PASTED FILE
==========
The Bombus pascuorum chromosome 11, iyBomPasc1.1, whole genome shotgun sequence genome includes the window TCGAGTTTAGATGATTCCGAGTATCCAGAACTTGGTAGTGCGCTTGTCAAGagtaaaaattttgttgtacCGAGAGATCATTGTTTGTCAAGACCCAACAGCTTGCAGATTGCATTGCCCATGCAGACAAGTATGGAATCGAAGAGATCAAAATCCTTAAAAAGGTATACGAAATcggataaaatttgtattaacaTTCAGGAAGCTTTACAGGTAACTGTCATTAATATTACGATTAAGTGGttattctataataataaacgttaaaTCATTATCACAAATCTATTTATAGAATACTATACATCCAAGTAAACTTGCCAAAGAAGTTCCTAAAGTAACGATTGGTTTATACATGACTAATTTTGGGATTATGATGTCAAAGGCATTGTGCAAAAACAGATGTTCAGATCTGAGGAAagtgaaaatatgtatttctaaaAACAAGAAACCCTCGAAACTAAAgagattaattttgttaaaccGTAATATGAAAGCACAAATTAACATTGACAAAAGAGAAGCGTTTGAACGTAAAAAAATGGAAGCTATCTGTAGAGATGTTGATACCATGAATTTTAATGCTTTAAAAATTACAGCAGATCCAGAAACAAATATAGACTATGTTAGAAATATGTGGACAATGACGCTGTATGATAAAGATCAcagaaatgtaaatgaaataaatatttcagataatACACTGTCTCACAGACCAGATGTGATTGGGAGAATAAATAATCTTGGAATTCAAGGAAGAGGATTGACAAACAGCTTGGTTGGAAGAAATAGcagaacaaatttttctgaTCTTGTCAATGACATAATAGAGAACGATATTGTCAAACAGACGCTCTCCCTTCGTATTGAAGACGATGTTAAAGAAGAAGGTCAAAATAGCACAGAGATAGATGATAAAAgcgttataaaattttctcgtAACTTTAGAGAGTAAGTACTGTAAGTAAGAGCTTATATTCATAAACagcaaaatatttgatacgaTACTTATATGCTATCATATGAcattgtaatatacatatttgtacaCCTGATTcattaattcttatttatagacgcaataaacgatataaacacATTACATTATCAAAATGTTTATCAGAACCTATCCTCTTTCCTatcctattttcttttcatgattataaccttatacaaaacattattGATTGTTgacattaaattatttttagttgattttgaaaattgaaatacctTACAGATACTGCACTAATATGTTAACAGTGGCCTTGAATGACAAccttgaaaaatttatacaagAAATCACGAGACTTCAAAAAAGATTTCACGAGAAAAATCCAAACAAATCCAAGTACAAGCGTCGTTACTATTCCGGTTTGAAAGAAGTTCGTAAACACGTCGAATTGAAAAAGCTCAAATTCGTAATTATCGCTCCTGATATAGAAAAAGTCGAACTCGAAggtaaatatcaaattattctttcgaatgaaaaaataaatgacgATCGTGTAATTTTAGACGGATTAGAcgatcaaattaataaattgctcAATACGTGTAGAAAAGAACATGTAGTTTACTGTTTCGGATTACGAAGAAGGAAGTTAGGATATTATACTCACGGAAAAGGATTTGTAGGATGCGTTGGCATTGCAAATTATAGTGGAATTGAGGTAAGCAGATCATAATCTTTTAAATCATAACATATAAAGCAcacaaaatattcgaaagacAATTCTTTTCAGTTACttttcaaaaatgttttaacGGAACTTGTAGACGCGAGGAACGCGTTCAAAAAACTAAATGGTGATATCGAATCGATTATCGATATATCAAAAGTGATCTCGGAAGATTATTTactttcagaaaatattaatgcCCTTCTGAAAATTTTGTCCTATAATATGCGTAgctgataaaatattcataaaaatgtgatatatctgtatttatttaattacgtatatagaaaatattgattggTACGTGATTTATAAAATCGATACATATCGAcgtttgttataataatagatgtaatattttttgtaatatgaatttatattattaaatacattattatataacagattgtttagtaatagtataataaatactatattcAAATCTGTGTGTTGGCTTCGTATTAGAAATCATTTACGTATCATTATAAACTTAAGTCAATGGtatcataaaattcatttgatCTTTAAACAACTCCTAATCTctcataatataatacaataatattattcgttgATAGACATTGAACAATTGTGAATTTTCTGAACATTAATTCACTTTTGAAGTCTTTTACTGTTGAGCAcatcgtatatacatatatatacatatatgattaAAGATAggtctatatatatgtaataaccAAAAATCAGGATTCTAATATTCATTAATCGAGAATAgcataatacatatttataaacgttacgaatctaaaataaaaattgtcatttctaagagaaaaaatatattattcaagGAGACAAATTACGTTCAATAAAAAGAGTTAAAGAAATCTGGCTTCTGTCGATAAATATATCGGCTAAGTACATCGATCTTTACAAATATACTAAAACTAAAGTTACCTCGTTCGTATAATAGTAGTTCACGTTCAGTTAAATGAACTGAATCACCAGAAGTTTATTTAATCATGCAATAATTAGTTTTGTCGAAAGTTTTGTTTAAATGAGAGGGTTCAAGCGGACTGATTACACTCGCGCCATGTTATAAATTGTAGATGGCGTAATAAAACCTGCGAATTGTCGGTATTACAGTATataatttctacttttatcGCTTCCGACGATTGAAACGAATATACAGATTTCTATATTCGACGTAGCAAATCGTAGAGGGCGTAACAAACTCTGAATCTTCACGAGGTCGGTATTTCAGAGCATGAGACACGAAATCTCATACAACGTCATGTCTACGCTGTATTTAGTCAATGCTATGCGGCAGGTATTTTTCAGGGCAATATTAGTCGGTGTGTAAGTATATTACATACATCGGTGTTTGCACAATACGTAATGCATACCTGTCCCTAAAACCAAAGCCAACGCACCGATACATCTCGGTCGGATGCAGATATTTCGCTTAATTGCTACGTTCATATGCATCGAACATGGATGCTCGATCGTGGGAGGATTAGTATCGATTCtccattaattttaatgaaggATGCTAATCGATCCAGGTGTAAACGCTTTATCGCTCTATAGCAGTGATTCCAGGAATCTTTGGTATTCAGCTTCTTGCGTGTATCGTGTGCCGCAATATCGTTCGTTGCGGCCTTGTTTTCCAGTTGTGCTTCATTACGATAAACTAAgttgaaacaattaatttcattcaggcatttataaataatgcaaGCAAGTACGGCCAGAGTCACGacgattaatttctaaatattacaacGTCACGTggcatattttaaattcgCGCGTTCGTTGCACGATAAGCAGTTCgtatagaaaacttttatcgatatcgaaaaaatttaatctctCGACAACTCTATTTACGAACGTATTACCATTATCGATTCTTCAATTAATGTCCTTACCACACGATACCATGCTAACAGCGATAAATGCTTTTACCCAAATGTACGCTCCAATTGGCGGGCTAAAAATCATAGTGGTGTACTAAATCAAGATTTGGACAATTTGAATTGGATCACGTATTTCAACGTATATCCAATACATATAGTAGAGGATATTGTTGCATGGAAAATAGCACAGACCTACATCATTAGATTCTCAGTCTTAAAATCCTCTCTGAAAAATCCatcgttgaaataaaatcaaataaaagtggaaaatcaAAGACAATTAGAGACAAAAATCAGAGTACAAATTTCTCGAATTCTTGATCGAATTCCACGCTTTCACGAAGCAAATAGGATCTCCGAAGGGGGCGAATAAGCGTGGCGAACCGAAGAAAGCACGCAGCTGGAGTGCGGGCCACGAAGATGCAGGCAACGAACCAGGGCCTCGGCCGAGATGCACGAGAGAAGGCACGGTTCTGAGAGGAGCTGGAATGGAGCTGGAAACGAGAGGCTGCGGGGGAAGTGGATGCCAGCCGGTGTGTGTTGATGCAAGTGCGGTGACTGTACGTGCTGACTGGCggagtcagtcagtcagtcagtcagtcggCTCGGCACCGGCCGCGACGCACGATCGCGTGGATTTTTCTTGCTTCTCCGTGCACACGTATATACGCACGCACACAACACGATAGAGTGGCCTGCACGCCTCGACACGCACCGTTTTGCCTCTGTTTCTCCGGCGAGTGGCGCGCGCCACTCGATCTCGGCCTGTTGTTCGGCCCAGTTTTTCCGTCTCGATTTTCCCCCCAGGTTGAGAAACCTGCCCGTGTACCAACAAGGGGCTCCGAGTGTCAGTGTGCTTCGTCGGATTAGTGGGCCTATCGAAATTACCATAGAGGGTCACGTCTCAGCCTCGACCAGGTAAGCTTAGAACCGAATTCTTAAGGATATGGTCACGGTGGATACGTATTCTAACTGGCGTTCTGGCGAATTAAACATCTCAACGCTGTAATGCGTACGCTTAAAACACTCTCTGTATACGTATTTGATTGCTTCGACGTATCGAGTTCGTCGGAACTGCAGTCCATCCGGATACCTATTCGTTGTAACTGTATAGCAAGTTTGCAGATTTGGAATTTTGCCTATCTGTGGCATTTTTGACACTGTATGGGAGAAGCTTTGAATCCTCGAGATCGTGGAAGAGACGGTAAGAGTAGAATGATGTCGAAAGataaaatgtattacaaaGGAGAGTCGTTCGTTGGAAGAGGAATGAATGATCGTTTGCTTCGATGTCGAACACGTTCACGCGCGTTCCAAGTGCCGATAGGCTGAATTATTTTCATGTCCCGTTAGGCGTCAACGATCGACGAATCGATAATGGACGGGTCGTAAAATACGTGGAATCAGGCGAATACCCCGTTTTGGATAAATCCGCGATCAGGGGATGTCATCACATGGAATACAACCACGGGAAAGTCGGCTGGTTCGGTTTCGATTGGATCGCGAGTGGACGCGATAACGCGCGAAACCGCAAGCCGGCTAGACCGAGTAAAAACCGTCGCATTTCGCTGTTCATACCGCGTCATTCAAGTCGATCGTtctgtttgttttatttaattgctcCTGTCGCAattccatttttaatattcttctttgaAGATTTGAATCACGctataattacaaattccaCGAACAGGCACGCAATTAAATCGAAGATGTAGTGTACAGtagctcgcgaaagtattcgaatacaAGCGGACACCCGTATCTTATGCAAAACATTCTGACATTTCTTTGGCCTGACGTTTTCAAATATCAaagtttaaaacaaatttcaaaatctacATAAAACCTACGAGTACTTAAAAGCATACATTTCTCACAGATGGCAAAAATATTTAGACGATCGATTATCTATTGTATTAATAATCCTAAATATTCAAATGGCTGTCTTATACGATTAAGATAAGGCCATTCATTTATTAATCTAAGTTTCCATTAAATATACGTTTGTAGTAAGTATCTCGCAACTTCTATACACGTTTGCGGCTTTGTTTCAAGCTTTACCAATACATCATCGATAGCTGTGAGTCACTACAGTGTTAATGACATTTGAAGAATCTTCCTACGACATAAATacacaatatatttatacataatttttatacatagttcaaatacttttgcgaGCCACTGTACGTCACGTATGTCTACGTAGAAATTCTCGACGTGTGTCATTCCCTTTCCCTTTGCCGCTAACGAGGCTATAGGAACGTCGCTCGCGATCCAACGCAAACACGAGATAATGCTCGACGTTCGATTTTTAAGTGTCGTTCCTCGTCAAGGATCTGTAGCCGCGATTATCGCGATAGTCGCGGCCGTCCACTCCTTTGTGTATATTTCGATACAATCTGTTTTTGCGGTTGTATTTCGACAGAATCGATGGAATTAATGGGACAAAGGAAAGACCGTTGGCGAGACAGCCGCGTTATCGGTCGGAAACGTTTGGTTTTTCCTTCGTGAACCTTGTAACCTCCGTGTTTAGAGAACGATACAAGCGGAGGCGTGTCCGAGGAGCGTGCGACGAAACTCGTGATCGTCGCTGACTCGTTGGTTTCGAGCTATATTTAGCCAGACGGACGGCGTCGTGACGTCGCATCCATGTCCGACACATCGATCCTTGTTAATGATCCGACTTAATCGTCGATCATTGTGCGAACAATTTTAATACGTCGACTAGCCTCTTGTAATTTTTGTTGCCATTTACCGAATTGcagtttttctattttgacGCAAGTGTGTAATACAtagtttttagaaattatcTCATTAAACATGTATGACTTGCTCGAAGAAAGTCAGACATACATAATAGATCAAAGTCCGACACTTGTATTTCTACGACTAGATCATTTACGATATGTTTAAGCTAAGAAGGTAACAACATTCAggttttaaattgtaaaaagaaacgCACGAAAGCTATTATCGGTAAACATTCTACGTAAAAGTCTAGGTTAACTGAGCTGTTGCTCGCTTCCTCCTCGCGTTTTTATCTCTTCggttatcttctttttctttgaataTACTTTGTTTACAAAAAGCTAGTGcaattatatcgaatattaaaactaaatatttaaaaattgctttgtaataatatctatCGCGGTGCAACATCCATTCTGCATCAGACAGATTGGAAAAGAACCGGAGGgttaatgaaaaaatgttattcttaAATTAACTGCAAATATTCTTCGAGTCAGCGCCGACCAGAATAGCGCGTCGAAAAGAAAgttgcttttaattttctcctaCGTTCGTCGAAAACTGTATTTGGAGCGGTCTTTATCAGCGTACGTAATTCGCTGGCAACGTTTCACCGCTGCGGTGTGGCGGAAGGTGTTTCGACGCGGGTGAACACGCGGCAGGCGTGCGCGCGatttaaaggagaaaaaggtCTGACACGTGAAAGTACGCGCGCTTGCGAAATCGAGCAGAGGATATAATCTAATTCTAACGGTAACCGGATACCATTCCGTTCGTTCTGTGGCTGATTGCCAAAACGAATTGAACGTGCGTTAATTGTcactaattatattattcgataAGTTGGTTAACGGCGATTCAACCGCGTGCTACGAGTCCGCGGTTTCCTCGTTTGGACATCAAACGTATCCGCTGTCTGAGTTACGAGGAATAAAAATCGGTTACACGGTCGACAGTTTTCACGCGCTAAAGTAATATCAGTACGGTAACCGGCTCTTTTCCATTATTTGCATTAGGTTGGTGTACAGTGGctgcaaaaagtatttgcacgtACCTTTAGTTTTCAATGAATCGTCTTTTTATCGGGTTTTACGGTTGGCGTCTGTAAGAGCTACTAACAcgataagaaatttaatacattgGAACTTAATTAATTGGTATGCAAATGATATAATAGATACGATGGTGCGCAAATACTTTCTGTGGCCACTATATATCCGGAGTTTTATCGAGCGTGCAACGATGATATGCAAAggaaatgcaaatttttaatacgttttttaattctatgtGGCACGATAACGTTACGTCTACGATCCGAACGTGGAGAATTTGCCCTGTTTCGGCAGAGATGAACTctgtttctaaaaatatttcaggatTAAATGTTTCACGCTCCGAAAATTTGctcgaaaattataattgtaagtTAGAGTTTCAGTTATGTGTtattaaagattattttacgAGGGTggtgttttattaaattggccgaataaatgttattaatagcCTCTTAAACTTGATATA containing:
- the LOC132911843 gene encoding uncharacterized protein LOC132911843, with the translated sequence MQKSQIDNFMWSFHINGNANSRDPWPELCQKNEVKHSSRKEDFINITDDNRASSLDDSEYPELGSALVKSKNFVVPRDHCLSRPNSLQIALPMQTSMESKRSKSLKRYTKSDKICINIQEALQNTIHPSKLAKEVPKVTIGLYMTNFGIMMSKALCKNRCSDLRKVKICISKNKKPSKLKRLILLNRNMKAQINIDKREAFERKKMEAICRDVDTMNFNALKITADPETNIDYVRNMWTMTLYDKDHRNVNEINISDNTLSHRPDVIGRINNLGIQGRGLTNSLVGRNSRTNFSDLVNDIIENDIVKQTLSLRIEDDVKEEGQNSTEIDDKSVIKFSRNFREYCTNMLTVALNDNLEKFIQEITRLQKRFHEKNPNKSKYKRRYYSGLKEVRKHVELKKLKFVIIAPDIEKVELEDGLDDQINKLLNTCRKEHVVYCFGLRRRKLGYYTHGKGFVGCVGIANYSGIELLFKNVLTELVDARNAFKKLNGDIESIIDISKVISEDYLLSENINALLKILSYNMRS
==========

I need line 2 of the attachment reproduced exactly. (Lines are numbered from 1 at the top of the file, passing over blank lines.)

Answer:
- the LOC132911843 gene encoding uncharacterized protein LOC132911843, with the translated sequence MQKSQIDNFMWSFHINGNANSRDPWPELCQKNEVKHSSRKEDFINITDDNRASSLDDSEYPELGSALVKSKNFVVPRDHCLSRPNSLQIALPMQTSMESKRSKSLKRYTKSDKICINIQEALQNTIHPSKLAKEVPKVTIGLYMTNFGIMMSKALCKNRCSDLRKVKICISKNKKPSKLKRLILLNRNMKAQINIDKREAFERKKMEAICRDVDTMNFNALKITADPETNIDYVRNMWTMTLYDKDHRNVNEINISDNTLSHRPDVIGRINNLGIQGRGLTNSLVGRNSRTNFSDLVNDIIENDIVKQTLSLRIEDDVKEEGQNSTEIDDKSVIKFSRNFREYCTNMLTVALNDNLEKFIQEITRLQKRFHEKNPNKSKYKRRYYSGLKEVRKHVELKKLKFVIIAPDIEKVELEDGLDDQINKLLNTCRKEHVVYCFGLRRRKLGYYTHGKGFVGCVGIANYSGIELLFKNVLTELVDARNAFKKLNGDIESIIDISKVISEDYLLSENINALLKILSYNMRS